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SINGAPORE (Mar 6): In a regulatory filing close to midnight on March 5, Mainboard-listed TEE International has revealed that its founder and former Group Chief Executive Officer Phua Chian Kin has been interviewed by the Commercial Affairs Department (CAD).

Phua has also surrendered his travel documents to the CAD.

This comes a day after TEE International announced that the white-collar crime unit had raided its office and “taken certain documents and items from the premises”.

The group had also been ordered by CAD to provide access to supporting documents for all remittances between the group and Phua as well as Oscar Investment, a British Virgin Islands-incorporated entity wholly and beneficially owned by him.

The unauthorised remittances, amounting to $6.55 million, were the subject of investigations conducted by external investigator PricewaterhouseCoopers Risk Services (PwC).

In a summary report released March 3, PwC suggested TEE International could have been involved in several potential breaches of the Companies Act as well as possible non-compliance with Singapore Exchange (SGX) Listing Rules and the Code of Corporate Governance.

See: Independent investigation into TEE International unearths potential legal breaches: PwC

CAD on March 4 also ordered TEE International to hand over the minutes of board meetings since June 1 2017, general ledgers of the group for FY2018 and FY2019, as well as signing limits of bank accounts given by TEE International to Phua.

The authorities had also asked to examine all correspondence between TEE International, its auditors Deloitte & Touche, its internal auditors Protiviti, and external investigator PwC, pertaining to the Investigations.

The CAD has not given any further details of its investigations,” TEE International said in a statement on March 4, adding that it “intends to cooperate fully with the CAD on its investigations”.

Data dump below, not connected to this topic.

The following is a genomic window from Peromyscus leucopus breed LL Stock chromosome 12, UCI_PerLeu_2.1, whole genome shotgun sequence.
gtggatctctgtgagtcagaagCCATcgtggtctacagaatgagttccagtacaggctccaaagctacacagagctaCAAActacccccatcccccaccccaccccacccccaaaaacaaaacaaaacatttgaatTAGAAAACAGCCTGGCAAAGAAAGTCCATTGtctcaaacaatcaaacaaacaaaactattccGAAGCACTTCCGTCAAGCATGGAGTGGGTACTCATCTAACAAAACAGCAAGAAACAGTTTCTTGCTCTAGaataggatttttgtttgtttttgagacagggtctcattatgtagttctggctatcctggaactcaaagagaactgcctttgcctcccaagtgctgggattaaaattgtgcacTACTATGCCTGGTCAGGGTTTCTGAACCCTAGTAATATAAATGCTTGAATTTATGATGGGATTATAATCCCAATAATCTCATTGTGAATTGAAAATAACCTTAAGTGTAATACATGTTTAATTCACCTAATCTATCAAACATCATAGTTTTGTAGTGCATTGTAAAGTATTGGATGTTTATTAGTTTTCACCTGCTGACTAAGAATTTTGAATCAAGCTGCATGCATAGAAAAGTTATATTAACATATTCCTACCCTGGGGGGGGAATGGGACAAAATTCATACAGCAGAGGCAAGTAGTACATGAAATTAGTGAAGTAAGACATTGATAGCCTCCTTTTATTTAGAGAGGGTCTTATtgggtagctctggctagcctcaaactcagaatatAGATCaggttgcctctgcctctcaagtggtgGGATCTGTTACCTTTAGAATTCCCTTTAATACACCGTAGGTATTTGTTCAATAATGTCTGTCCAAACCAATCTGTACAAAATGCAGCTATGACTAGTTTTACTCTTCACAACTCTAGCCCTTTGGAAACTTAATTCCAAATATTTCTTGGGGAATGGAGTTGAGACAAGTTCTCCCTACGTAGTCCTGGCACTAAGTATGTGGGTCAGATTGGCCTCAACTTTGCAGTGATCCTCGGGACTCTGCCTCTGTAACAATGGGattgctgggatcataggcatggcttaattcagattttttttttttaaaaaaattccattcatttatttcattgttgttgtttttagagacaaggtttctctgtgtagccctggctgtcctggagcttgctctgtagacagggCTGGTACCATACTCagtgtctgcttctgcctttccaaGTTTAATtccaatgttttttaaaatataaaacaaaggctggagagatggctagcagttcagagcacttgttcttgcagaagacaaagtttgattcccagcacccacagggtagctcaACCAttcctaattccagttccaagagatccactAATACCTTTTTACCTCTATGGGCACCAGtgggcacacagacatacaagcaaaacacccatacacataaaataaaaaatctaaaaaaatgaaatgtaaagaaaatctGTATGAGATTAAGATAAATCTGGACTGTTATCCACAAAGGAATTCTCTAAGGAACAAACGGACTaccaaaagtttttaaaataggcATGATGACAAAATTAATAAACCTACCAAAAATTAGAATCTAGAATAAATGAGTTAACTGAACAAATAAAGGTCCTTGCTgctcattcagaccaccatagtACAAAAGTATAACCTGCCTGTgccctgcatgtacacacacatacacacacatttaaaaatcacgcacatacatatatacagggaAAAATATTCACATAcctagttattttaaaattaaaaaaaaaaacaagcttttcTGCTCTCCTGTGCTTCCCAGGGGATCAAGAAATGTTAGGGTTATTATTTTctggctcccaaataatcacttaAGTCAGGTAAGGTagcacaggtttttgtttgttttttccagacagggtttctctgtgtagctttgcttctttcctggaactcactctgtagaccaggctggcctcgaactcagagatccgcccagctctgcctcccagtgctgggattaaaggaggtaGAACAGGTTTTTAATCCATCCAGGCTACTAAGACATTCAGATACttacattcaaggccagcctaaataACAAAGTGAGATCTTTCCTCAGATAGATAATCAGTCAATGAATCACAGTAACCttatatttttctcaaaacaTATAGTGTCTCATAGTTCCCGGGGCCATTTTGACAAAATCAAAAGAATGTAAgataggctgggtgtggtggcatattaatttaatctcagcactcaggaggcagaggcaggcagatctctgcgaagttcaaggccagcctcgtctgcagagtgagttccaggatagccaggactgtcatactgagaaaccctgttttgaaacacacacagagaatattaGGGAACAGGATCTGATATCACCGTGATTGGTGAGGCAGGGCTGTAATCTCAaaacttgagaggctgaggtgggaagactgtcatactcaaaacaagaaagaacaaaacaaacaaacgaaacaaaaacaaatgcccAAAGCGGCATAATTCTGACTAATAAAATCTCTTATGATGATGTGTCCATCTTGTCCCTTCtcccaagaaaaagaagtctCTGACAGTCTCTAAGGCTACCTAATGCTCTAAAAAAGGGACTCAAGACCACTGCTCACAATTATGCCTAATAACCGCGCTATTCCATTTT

See: CAD commences probe on TEE International's Phua

Termination of employment

In the latest announcement on March 5, TEE International said it has terminated Phua’s employment with immediate effect in view of his role in the unauthorised remittances.

With the termination, Phua is also required to resign from his position as director of TEE International and its subsidiaries.

In a subsequent announcement on March 9, the company said Phua has resigned as a director. 

However, it added that Phua will continue to be available to assist the company if requested to do so.

In its summary report, PwC had noted that Phua is recognised by the staff as the ‘de facto’ owner of the group, despite the group’s listing on the SGX since 2008.

Update on Group CFO

Further, TEE International on March 5 announced that – “in order to minimise disruption to the finance operations of the company” – Group Chief Financial Officer Yeo Ai Mei will remain in her role until a new CFO is appointed.

TEE International on Feb 27 had announced that Yeo had tendered her resignation as Group CFO “to dedicate more time to her personal commitment”.

It added that the company is in the process of finding a replacement for the position of CFO or equivalent.

Two days later, on Feb 29, the group issued a clarification, stating that the Executive Committee had earlier already decided to terminate her services once the PwC report was released, due to her involvement in the unauthorised remittances.

However, TEE International’s Nominating Committee had on Feb 14 further decided that the company would ask Yeo to leave, or terminate her services, without waiting for the release of the external investigator report.

The group then revealed that Yeo had decided to tender her resignation after the interim Group CEO, Phua Boon Kin, informed her of the Nominating Committee’s decision.

Removal of signatories

TEE International added on March 5 that it will be removing its Financial Controller, Tan Keng Hean, as an authorised signatory for all payments by the group.

PwC’s investigations had uncovered that, on several occasions, Tan had signed off on the approval of payment vouchers for the remittances only weeks after the funds had been transferred.

He had also signed the payment vouchers despite the lack of proper supporting documents. The Finance Controller said he had assumed the necessary approvals had been obtained, since the instructions had come from the Group CFO.

The Nominating Committee had earlier on Feb 14 also decided to remove Yeo as authorised signatory for all payments by the group. The company says it is still in the process of removing her as an authorised signatory for all payments by the group with their bankers.

Phua had already been removed as authorised signatory for all payments by the group in September last year, when news of the unauthorised remittance first broke.

Shares in TEE International tumbled another 10% to close at 3.6 cents on Thursday. Since March last year, the counter has plunged by more than 70%.